The revision process is about confirming that your essay works on the highest level. It’s about stepping back to consider whether you have enough material, or too much. It can involve rearranging paragraphs, adding paragraphs, or cutting paragraphs altogether.

Revisions take time and effort, but can turn a weak essay into a solid one and a solid essay into an excellent one.

What Successful Revisions Do

Aim to strengthen and clarify your arguments.

Sometimes, the thesis you come up with originally isn’t the best you can do. A good essay may evolve during the process of writing a first draft. There’s nothing wrong with that. The key is to be open to that growth process and make the most of it. If the aim of your essay has shifted since you started writing, simply write down your new thesis and read through your essay to see how – and if – your first draft material works. Remove anything that is now extraneous and adjust what remains.

Make sure your essay is solidly structured.

Take a fresh look at the overarching shape of the argument you have developed during the course of your essay. Examine each paragraph and its goals to ensure that each of them helps your essay to build towards a logical conclusion. Did you write them in the order that they occurred to you, or that you found the research that supports them? That might not be the best order in which to present them, and now is the time to rearrange them so that each one builds from the previous one and leads to the next one.

Word processors make it easy to cut and paste your paragraphs into a new order, but if you do rearrange them, make sure to then reread the whole thing and double-check your transitions so that everything still makes sense and flows smoothly.

Elevate the best and get rid of the rest.

Be willing to cut weak material. Save only the good pieces and make each as good as you possibly can. If anything sticks out, delete it, even if that means you have to write something new in order to maintain your targeted word count. Don’t hold on to something just because you’ve written it. Sometimes mediocre material can serve as a stepping stone to great material.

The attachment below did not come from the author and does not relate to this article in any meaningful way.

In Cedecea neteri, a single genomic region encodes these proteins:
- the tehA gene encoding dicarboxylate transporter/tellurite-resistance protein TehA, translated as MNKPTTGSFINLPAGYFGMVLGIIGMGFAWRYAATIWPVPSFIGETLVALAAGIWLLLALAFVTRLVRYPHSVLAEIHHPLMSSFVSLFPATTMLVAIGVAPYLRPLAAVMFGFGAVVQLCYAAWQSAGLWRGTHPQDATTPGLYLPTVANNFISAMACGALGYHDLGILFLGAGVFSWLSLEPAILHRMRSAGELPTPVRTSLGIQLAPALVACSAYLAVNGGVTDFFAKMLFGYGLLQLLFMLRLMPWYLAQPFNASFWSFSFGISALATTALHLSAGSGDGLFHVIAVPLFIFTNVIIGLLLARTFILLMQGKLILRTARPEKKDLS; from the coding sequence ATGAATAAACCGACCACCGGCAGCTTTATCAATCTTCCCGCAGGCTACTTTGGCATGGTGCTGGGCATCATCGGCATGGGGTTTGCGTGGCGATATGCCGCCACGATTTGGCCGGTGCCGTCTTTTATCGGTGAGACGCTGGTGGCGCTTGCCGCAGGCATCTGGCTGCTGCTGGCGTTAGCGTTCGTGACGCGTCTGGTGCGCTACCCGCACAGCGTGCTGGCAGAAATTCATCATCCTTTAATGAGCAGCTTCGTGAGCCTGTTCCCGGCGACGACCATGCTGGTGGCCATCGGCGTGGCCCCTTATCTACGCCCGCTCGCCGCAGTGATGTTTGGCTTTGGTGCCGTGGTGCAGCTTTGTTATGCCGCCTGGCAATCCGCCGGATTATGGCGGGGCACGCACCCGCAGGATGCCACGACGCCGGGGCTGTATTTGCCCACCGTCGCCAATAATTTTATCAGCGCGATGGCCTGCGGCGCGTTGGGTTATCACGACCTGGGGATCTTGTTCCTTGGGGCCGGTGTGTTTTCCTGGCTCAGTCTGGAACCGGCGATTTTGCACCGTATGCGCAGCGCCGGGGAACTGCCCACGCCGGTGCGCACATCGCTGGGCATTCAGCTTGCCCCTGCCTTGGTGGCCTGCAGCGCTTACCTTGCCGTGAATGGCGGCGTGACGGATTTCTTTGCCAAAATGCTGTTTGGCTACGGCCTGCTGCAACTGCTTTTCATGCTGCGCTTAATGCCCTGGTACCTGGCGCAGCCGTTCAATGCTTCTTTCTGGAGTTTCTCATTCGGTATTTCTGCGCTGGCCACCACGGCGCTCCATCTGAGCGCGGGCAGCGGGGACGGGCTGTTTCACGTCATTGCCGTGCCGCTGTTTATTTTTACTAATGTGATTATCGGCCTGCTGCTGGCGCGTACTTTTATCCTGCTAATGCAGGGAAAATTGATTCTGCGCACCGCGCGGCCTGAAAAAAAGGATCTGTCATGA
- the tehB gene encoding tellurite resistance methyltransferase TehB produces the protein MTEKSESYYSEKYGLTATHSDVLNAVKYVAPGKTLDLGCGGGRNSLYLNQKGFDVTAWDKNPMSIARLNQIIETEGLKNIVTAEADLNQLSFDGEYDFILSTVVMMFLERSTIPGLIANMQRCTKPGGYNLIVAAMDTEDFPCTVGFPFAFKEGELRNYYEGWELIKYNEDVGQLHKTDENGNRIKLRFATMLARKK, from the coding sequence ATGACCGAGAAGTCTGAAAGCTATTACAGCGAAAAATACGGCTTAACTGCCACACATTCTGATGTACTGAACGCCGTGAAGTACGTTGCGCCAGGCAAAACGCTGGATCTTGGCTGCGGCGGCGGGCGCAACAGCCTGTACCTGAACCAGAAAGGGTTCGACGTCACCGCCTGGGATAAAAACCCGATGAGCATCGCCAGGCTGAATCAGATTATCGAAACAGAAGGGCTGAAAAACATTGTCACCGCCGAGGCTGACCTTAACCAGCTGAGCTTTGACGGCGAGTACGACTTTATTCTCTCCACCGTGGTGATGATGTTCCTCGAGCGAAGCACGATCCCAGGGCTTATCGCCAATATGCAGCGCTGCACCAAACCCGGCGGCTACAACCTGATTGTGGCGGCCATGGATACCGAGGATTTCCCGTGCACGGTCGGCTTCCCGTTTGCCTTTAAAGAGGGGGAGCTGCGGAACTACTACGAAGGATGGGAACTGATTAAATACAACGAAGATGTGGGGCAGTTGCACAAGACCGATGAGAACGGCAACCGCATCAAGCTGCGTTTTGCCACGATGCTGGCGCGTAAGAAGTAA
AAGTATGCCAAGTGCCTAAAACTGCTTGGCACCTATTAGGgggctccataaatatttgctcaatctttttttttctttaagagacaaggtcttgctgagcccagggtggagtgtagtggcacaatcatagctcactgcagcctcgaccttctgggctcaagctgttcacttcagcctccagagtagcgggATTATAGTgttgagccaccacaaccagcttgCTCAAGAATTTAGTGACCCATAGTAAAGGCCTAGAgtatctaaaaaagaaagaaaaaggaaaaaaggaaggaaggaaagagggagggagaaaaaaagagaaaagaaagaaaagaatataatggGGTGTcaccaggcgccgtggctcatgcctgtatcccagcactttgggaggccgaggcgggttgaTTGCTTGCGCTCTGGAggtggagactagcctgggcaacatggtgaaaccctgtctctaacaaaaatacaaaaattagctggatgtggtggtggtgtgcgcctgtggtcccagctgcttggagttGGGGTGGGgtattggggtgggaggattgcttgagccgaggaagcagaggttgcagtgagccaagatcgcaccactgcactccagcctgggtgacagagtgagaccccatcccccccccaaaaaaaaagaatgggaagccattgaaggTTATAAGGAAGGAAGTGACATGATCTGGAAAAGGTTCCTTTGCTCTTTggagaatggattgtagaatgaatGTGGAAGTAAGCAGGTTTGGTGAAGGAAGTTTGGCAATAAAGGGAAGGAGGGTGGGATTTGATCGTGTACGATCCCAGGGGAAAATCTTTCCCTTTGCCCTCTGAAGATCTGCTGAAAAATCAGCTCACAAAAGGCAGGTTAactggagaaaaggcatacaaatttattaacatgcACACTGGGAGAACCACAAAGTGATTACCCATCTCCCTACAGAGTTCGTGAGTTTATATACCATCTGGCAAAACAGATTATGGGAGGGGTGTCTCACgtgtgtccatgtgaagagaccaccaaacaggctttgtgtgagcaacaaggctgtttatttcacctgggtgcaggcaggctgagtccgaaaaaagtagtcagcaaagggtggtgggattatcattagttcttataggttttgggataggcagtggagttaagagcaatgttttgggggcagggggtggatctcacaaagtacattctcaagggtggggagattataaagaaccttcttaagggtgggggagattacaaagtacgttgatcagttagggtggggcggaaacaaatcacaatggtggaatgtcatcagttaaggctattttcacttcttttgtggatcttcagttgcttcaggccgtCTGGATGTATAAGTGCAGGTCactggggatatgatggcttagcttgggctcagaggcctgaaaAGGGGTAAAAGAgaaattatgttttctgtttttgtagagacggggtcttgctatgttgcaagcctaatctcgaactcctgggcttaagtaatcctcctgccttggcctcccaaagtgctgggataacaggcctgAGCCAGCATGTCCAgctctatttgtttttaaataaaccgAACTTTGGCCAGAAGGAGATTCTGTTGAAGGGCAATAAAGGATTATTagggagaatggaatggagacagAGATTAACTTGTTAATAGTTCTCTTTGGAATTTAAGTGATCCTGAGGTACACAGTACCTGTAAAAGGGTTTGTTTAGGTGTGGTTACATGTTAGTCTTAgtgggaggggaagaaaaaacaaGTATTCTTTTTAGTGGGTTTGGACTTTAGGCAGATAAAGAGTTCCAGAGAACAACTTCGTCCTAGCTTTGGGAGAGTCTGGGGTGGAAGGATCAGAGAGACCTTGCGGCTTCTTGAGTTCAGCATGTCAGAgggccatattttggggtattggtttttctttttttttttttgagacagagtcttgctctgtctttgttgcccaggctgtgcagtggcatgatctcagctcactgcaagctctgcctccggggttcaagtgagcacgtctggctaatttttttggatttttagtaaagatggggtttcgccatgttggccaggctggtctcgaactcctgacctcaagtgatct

Tips & Techniques

Print out a hard copy and do a speedy re-read.

Print out the first draft, and read through the whole thing quickly, concentrating on the overall flow of the piece. Circle any typos or mistakes that jump out at you, but focus on the big picture. There will be time later for catching typos and such. For now, concentrate on overall flow and look for gaps of logic. Try to put yourself in the shoes of your readers. Will they understand what you are saying? Will they be convinced by your argument or moved by your narrative? If not, brainstorm ways to address the issues you have spotted. Sometimes all it takes is a few new well-chosen words or sentences to punch things up.

Get feedback.

Since you already know what you’re trying to say, you aren’t always the best judge of where the draft is clear or unclear. Let another reader tell you. Then, discuss aloud what you were trying to achieve. In articulating what you mean to someone else, you may end up clarifying ideas for yourself and come up with a whole new perspective on your work.

Keep it on track.

With a first draft complete, it’s a good idea to re-visit your first paragraph. You might find that the supporting paragraphs are strong, but they don’t address the exact focus of your thesis as stated in the beginning. You may wish to re-write your thesis sentence to fit your body paragraphs or vice-versa.

Also, watch out for “paragraph sprawl,” which can result from a loss of focus and the introduction of extraneous detail.